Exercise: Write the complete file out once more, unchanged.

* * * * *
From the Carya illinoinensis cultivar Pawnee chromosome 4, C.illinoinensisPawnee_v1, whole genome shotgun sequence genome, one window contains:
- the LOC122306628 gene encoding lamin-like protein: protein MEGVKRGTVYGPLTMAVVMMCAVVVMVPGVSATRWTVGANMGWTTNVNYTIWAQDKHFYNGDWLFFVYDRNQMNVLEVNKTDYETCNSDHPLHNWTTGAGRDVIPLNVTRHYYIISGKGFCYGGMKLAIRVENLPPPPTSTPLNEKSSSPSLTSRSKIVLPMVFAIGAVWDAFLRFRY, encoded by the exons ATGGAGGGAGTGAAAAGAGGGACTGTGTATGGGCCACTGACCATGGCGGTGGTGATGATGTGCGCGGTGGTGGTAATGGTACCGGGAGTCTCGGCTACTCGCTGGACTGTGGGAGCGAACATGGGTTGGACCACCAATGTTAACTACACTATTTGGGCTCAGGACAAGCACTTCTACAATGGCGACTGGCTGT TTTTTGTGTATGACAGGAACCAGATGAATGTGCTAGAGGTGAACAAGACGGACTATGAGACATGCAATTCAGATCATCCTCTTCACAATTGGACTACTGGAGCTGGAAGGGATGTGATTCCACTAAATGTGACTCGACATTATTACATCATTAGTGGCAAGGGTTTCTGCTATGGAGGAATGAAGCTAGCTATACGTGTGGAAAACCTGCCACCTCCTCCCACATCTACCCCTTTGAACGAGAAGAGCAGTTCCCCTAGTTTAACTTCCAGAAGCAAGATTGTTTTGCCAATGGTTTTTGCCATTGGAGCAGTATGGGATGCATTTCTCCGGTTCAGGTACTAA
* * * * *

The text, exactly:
From the Carya illinoinensis cultivar Pawnee chromosome 4, C.illinoinensisPawnee_v1, whole genome shotgun sequence genome, one window contains:
- the LOC122306628 gene encoding lamin-like protein: protein MEGVKRGTVYGPLTMAVVMMCAVVVMVPGVSATRWTVGANMGWTTNVNYTIWAQDKHFYNGDWLFFVYDRNQMNVLEVNKTDYETCNSDHPLHNWTTGAGRDVIPLNVTRHYYIISGKGFCYGGMKLAIRVENLPPPPTSTPLNEKSSSPSLTSRSKIVLPMVFAIGAVWDAFLRFRY, encoded by the exons ATGGAGGGAGTGAAAAGAGGGACTGTGTATGGGCCACTGACCATGGCGGTGGTGATGATGTGCGCGGTGGTGGTAATGGTACCGGGAGTCTCGGCTACTCGCTGGACTGTGGGAGCGAACATGGGTTGGACCACCAATGTTAACTACACTATTTGGGCTCAGGACAAGCACTTCTACAATGGCGACTGGCTGT TTTTTGTGTATGACAGGAACCAGATGAATGTGCTAGAGGTGAACAAGACGGACTATGAGACATGCAATTCAGATCATCCTCTTCACAATTGGACTACTGGAGCTGGAAGGGATGTGATTCCACTAAATGTGACTCGACATTATTACATCATTAGTGGCAAGGGTTTCTGCTATGGAGGAATGAAGCTAGCTATACGTGTGGAAAACCTGCCACCTCCTCCCACATCTACCCCTTTGAACGAGAAGAGCAGTTCCCCTAGTTTAACTTCCAGAAGCAAGATTGTTTTGCCAATGGTTTTTGCCATTGGAGCAGTATGGGATGCATTTCTCCGGTTCAGGTACTAA